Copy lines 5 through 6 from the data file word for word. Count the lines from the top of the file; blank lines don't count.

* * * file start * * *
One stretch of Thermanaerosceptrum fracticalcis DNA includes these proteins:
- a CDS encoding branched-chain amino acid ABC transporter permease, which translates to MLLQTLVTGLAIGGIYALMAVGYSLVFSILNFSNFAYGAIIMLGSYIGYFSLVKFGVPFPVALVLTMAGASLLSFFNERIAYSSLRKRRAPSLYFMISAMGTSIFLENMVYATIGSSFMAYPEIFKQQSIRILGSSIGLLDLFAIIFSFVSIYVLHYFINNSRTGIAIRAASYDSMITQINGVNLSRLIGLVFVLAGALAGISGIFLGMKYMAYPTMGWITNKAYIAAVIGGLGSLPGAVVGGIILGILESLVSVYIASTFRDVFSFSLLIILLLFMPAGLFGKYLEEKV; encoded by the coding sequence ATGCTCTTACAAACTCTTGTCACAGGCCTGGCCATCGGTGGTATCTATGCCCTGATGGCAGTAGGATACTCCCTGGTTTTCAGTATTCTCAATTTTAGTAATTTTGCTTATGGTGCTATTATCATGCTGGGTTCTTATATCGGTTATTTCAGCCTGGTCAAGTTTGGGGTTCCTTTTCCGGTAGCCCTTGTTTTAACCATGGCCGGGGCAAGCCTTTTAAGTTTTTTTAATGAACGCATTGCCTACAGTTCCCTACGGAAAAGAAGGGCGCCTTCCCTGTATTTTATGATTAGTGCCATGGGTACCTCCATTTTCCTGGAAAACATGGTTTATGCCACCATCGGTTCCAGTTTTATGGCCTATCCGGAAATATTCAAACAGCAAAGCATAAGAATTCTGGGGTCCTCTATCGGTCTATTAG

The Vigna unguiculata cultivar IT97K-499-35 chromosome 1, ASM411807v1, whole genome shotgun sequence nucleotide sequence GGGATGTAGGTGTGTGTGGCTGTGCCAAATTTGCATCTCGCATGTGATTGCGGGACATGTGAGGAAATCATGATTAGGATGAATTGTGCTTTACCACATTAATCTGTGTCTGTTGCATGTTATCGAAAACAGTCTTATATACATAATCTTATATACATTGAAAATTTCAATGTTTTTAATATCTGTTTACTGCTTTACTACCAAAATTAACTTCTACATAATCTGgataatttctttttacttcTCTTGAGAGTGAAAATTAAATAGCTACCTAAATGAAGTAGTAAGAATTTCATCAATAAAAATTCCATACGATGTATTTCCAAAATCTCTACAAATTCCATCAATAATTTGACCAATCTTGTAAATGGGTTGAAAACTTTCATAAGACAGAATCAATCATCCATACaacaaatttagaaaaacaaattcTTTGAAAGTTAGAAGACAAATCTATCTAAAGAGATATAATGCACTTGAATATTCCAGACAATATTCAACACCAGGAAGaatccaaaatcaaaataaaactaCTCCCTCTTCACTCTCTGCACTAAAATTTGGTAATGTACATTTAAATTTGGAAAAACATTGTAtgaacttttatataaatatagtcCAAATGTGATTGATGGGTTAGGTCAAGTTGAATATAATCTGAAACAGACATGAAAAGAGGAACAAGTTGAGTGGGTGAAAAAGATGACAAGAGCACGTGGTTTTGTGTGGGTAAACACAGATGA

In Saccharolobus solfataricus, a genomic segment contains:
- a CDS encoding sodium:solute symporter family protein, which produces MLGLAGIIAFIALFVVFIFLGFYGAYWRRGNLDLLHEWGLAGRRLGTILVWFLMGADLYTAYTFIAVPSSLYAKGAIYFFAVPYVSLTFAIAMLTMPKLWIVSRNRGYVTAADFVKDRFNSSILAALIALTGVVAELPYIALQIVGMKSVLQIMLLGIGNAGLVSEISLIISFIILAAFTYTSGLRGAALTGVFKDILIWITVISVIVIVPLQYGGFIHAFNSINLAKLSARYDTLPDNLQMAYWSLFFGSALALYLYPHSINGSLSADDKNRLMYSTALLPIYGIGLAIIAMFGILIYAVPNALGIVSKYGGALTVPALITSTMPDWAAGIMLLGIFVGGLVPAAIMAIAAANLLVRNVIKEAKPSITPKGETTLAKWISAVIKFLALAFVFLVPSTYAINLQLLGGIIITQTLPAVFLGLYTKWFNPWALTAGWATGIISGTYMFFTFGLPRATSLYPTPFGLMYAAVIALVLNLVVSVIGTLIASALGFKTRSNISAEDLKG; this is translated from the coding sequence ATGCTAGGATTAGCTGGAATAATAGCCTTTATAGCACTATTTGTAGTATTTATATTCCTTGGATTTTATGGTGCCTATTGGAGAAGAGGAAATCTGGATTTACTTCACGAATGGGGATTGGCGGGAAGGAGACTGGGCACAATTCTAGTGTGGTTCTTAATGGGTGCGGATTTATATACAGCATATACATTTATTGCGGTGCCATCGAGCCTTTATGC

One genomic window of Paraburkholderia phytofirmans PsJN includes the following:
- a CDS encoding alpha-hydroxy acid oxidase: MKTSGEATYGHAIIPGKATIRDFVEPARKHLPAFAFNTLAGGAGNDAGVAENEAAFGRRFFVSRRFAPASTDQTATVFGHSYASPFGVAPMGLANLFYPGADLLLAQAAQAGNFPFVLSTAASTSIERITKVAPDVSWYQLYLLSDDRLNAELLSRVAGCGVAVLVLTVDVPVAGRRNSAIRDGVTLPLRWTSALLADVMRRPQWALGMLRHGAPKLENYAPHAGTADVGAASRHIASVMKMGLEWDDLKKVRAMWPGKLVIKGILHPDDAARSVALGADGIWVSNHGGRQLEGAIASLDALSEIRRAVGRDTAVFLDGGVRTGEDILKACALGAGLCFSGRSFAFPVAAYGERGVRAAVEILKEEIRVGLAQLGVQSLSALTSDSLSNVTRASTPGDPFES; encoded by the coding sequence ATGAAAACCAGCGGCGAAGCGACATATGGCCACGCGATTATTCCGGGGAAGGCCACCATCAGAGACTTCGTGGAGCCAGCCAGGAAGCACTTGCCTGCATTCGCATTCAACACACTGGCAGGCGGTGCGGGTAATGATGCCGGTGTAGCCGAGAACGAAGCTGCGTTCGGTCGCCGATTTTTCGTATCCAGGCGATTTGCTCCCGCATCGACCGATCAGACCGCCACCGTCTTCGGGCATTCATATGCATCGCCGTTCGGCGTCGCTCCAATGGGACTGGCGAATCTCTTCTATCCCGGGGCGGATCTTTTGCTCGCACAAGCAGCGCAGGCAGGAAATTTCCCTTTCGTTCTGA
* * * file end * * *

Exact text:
- a CDS encoding sodium:solute symporter family protein, which produces MLGLAGIIAFIALFVVFIFLGFYGAYWRRGNLDLLHEWGLAGRRLGTILVWFLMGADLYTAYTFIAVPSSLYAKGAIYFFAVPYVSLTFAIAMLTMPKLWIVSRNRGYVTAADFVKDRFNSSILAALIALTGVVAELPYIALQIVGMKSVLQIMLLGIGNAGLVSEISLIISFIILAAFTYTSGLRGAALTGVFKDILIWITVISVIVIVPLQYGGFIHAFNSINLAKLSARYDTLPDNLQMAYWSLFFGSALALYLYPHSINGSLSADDKNRLMYSTALLPIYGIGLAIIAMFGILIYAVPNALGIVSKYGGALTVPALITSTMPDWAAGIMLLGIFVGGLVPAAIMAIAAANLLVRNVIKEAKPSITPKGETTLAKWISAVIKFLALAFVFLVPSTYAINLQLLGGIIITQTLPAVFLGLYTKWFNPWALTAGWATGIISGTYMFFTFGLPRATSLYPTPFGLMYAAVIALVLNLVVSVIGTLIASALGFKTRSNISAEDLKG; this is translated from the coding sequence ATGCTAGGATTAGCTGGAATAATAGCCTTTATAGCACTATTTGTAGTATTTATATTCCTTGGATTTTATGGTGCCTATTGGAGAAGAGGAAATCTGGATTTACTTCACGAATGGGGATTGGCGGGAAGGAGACTGGGCACAATTCTAGTGTGGTTCTTAATGGGTGCGGATTTATATACAGCATATACATTTATTGCGGTGCCATCGAGCCTTTATGC

One genomic window of Paraburkholderia phytofirmans PsJN includes the following: